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European launch facilities almost ready for liftoff

Europe in Space
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European launch facilities almost ready for liftoff
Six months into the year and several European launch facilities have made significant progress towards the construction of launch sites capable of supporting orbital launches. The below is not an exhaustive analysis. There are several others, including an interesting concept that would see rockets launched from a floating platform stationed in the North Sea. All these concepts, however, are either very early in their development or are just proposals.
Esrange space center
The construction of suborbital launch facilities at Esrange was initiated by the European Space Research Organisation (the precursor of the European Space Agency) in 1964, with the first launch following in 1966. Ownership of the facility was then transferred to the newly founded Swedish Space Corporation (SSC) In 1972.
In October 2020, Swedish Space Minister Matilda Ernkran announced that the government had made the decision to establish orbital launch capabilities at Esrange. The announcement came with a 90 million krona (€8.4 million) funding commitment over three years to upgrade the facility to host small satellite launches. 
The last update regarding the construction of Esrange came in February, with the integration hall weatherproofed and two of the three planned launch pads completed. Despite appearing to look close to operational readiness, in a March announcement regarding new office space secured for Esrange in the Kiruna city center, SSC stated the first launch would occur in 2023. This may, however, be down to its launch partners rather than the readiness of the facility itself.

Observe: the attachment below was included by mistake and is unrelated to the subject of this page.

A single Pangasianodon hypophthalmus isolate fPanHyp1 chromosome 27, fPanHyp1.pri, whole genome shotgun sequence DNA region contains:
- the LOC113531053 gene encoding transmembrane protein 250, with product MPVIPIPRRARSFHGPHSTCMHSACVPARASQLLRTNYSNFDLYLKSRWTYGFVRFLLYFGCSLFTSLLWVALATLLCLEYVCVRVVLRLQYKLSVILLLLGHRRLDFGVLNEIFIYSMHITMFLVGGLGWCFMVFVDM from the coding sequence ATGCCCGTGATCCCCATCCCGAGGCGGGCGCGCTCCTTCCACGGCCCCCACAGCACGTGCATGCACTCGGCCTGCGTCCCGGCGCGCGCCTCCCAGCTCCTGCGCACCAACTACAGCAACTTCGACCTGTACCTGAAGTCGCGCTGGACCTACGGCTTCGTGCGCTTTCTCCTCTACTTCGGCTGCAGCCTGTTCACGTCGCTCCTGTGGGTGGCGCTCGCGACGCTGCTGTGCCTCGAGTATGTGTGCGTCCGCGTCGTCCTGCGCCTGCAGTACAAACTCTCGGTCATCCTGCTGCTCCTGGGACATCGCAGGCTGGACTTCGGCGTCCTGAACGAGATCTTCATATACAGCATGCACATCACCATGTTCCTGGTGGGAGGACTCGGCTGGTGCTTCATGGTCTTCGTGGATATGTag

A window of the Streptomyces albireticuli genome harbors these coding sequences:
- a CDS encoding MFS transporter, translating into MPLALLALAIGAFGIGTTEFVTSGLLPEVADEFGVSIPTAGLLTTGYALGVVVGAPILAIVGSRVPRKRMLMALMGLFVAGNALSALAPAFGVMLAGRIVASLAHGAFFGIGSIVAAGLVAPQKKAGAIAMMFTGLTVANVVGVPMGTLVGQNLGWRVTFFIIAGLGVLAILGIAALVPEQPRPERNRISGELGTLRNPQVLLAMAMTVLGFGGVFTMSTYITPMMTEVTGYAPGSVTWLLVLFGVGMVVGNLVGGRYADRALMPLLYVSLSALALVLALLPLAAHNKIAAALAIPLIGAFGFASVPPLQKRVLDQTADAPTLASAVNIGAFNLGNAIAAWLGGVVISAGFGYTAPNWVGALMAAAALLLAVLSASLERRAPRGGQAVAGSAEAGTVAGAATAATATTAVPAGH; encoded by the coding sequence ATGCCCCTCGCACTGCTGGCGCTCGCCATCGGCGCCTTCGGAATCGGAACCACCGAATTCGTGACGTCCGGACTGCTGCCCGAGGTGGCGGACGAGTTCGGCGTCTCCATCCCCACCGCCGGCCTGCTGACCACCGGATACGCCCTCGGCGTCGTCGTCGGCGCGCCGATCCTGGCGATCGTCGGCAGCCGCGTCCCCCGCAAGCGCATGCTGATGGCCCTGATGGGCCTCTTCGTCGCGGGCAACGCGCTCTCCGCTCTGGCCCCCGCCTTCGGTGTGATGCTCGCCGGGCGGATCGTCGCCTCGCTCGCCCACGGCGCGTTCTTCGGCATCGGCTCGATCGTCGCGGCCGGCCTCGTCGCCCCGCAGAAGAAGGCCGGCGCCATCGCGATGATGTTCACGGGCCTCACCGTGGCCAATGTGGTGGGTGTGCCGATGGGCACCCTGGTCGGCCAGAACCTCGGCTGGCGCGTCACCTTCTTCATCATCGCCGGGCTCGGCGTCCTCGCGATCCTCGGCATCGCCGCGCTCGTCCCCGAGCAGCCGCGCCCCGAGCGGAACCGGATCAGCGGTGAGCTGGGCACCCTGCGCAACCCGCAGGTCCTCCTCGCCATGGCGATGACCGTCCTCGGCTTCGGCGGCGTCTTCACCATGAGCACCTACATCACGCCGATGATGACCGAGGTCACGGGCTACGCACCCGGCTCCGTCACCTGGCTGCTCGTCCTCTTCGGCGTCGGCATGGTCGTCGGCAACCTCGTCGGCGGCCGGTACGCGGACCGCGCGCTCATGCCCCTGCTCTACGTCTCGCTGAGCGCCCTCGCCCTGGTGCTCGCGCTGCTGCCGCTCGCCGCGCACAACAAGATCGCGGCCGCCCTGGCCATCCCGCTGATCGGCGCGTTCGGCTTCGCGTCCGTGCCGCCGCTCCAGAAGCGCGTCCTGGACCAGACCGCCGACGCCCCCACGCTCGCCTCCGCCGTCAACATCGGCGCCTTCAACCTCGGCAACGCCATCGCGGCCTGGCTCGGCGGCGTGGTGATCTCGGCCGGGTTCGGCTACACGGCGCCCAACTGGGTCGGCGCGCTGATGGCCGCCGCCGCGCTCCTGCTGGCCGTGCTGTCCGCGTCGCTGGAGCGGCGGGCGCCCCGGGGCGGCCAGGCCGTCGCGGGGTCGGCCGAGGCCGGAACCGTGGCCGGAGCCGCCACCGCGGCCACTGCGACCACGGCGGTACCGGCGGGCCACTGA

German launch startup HyImpulse has committed to launching from Esrange. Additionally, Rocket Factory Augsburg, Pangea Aerospace, and ArianeGroup have all signed contracts to conduct testing at the facility.
Andøya Space
Located in Norway, Andøya Space has a legacy stretching back to the 1960s, serving as the launch site for over 1,000 suborbital launches over the decades. In 2018, the decision was made to begin the development of an orbital launch facility, for which NOK 365.6 million (€35.5 million) in funding was granted by the Norwegian government.
Germany’s Rocket Factory Augsburg and Isar Aerospace, and South Korea’s INNOSPACE have all signed agreements committing to launch from Andøya Space.
In May, Andøya Space signed the phase two agreement with contractors SEKK (Sortland Entreprenør and Karstein Kristiansen Entreprenør) and LNS. SEKK is responsible for the construction of the first assembly hall and all necessary support buildings, including a temporary control center, to allow commercial launches to commence as soon as possible. LNS will carry out foundation work which includes the extraction of masses, filling, and concrete work on the first launchpad.
Talking to European Spaceflight, Isar Aerospace confirmed that construction on the company’s “exclusive launchpad” at Andøya is underway. This progress may, however, be hampered somewhat by the arrival of warm weather in Norway.
In a July 1 update on Twitter, Andøya Space announced that with the arrival of summer, there would be lower activity at the construction site throughout the month of July. There will, however, be “some activity during the summer months.”
Initial capabilities at Andøya Space are expected to be operational by 2023. However, construction at the facility will continue until 2025. 
SaxaVord Spaceport
Work on SaxaVord Spaceport (previously Shetland Space Centre) began in early 2018, and in 2020 Leonne International supplied an initial £2 million investment to begin work on the launch site. 
Planning approval for the launch site and surrounding infrastructure was delayed as several hurdles first needed to be surmounted. However, in May, Saxavord secured approval for its final planning applications allowing construction of the facility to commence.